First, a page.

This article was originally published on Oct. 9, 2020.
The scientific world is in the midst of a decade-long psychedelic renaissance. This revolution is expanding our understanding of one of the most captivating scientific puzzles: human consciousness. Numerous research fields are revealing new insights into how psychedelics affect the brain and which neural processes underly consciousness.
Multiple studies testing psychedelic drugs for treating mental illness provide compelling evidence of their therapeutic benefit. Treated disorders have included depression, anxiety, post-traumatic stress disorder, anorexia, obsessive compulsive disorder and addiction. Dozens of clinical trials are underway, the majority investigating the therapeutic effect of psilocybin, the active component in so-called magic mushrooms. This natural compound belongs to the class of serotonergic psychedelics — those that activate serotonin (type 2A) receptors.
Researchers are examining the distribution of serotonin 2A receptors to help pinpoint the brain areas affected by psychedelics. The greater the density of these receptors, the greater the likelihood that a particular brain region contributes to the psychedelic experience, according to a study published in Neuropsychopharmacology. Knowing this helps us understand how psychedelics exert their positive therapeutic effect, as well as which brain regions are involved in various states of consciousness.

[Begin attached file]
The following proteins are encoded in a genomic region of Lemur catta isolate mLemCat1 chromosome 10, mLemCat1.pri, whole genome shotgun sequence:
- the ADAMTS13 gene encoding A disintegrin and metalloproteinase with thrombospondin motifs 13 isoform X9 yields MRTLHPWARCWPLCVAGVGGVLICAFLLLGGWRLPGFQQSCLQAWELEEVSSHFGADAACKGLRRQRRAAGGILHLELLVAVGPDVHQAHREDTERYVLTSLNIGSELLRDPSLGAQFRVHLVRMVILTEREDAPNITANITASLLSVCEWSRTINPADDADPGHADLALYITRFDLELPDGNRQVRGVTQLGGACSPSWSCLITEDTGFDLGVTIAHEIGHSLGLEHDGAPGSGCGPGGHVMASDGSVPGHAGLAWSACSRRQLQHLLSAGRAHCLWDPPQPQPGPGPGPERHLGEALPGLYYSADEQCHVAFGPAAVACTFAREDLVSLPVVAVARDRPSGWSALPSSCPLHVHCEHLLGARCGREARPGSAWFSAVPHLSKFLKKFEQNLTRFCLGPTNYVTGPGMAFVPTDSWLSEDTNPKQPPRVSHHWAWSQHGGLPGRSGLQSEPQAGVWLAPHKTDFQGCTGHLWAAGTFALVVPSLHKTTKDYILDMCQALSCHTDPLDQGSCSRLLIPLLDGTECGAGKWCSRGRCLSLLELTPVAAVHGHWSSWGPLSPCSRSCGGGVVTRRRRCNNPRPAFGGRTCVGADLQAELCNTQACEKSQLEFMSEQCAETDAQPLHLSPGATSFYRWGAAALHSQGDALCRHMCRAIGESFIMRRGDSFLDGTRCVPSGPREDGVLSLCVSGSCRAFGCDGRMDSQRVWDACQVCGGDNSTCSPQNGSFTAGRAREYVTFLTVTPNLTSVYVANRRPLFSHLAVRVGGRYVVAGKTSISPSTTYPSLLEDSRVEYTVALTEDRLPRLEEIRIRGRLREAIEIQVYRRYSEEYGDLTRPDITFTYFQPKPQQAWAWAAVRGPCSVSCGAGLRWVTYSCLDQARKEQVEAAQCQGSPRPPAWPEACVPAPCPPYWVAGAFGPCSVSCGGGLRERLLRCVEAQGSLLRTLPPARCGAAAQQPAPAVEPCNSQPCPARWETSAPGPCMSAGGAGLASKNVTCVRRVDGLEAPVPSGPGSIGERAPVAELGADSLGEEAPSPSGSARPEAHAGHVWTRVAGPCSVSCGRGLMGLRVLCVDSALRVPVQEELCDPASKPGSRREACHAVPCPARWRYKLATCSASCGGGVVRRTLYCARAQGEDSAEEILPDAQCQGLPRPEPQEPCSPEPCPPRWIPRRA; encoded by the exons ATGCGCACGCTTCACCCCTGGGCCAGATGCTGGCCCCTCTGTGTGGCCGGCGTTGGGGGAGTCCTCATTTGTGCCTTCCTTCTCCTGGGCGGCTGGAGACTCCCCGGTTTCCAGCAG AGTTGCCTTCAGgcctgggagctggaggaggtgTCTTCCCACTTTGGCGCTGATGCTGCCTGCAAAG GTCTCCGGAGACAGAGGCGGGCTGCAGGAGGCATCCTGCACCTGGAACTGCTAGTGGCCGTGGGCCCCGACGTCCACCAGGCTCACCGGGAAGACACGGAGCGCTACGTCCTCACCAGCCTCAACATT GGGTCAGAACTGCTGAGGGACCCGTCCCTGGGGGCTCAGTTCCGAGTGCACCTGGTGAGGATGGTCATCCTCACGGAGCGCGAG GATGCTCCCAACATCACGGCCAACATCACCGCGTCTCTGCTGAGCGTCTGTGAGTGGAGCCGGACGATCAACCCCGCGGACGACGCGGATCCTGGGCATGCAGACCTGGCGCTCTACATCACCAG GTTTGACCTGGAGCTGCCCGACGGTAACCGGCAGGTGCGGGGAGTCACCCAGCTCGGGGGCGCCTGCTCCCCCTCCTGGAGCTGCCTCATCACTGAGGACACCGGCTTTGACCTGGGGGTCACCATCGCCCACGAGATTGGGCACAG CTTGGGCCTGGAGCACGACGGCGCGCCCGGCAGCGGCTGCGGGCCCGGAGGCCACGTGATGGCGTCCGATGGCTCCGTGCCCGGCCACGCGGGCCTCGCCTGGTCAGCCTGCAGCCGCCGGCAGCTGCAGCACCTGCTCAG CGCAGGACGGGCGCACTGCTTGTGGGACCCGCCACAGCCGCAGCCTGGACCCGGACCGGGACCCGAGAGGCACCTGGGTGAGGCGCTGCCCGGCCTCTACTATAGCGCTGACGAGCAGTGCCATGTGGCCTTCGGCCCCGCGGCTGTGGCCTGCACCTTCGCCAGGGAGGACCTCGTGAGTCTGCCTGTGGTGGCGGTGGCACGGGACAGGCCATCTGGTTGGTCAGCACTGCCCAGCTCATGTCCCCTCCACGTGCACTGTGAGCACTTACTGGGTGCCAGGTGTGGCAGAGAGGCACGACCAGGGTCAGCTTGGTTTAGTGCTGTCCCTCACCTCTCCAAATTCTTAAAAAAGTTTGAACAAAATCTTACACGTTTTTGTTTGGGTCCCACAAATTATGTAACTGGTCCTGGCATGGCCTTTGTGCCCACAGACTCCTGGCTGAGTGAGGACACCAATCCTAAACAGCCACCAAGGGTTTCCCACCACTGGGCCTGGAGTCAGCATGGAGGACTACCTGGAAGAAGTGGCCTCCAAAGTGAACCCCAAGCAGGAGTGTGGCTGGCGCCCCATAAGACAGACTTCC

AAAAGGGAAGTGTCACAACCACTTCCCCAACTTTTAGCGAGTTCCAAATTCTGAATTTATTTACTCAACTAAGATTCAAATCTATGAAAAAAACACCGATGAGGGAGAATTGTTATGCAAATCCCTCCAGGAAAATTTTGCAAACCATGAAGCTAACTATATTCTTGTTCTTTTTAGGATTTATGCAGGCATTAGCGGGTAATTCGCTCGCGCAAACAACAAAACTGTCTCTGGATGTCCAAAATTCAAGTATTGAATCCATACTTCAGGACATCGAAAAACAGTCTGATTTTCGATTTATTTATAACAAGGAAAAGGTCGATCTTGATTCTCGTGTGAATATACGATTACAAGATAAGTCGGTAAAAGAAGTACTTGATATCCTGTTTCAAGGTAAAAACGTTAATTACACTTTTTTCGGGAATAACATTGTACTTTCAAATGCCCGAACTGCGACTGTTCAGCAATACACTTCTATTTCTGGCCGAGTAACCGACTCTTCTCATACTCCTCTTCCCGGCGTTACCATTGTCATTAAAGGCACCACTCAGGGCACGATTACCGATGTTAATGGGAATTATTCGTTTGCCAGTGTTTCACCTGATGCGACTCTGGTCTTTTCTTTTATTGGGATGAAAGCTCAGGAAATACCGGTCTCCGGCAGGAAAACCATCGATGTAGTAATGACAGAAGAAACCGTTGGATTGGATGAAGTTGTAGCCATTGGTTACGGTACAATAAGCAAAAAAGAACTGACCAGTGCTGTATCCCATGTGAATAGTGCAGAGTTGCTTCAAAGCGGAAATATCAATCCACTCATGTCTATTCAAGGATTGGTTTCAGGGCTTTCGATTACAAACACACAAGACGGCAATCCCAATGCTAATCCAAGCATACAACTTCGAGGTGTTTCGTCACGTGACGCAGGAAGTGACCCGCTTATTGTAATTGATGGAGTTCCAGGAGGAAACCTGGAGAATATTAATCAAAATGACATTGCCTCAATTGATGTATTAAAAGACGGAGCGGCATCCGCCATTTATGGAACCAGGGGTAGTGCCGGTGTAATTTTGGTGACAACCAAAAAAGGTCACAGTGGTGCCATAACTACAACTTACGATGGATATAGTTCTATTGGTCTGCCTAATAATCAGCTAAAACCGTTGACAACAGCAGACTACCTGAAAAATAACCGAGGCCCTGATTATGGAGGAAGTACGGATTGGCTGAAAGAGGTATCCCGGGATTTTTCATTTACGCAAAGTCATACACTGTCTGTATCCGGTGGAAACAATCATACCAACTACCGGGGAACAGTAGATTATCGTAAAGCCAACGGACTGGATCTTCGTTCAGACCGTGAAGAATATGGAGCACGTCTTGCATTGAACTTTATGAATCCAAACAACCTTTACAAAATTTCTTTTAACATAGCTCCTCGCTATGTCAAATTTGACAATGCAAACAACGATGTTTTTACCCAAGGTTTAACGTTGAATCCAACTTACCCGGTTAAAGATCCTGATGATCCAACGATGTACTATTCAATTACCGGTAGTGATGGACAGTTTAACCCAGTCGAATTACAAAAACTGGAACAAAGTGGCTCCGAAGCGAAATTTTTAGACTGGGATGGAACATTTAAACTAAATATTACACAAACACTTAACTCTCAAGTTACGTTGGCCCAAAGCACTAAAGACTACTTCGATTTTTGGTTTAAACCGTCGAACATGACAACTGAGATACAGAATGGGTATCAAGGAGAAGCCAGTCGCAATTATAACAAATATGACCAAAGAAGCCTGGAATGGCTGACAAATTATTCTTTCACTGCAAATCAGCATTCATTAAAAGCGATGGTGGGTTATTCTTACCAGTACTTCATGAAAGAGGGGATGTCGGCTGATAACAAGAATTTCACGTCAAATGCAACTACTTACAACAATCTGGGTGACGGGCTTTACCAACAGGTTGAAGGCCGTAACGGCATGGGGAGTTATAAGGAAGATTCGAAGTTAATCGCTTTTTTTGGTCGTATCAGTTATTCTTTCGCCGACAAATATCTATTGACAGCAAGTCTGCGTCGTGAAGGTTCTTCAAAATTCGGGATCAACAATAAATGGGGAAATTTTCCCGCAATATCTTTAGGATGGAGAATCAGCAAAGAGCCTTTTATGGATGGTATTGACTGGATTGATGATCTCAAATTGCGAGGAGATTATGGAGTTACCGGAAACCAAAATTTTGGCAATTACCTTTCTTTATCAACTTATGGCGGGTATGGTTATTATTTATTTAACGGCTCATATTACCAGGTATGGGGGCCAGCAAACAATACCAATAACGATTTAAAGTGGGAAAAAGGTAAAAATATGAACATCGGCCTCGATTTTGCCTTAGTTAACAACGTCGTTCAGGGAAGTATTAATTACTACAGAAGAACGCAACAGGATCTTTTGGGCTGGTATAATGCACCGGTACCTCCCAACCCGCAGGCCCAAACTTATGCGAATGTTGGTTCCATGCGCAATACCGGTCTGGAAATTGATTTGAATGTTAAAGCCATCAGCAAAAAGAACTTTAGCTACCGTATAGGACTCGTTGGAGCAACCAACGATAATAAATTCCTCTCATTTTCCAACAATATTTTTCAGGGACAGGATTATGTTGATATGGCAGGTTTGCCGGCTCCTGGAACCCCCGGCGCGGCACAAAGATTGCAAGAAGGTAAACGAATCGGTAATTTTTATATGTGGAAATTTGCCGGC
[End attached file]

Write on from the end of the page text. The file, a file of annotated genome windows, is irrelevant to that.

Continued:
How Do Psychedelic Drugs Affect the Brain?
The claustrum is one of multiple brain regions that is rich in serotonin 2A receptors and organizes brain activity. Cognitive neuroscientist Frederick Barrett and colleagues at the Johns Hopkins Center for Psychedelic and Consciousness Research recently examined how psilocybin affects neural activity in the claustrum.
Published in NeuroImage, their breakthrough study used real-time brain scans in humans to show that psilocybin reduces activity in the claustrum by up to 30 percent. This coincides with people's subjective feelings of ego dissolution and oneness with their environment while under the influence of the drug. The less active the claustrum, the stronger the psychedelic effect reported by participants, including mystical and emotional experiences, and a reduced sense of self. The authors write that the work “supports a possible role of the claustrum in the subjective and therapeutic effects of psilocybin.”
In this mysterious part of the brain, a thin sheet of neurons sends and receives signals to and from other brain regions. Growing evidence suggests the claustrum orchestrates consciousness — gathering, sending and integrating information from almost every brain region. Some, like neuroscientist Christof Koch, believe that the sense of self and ego rest here.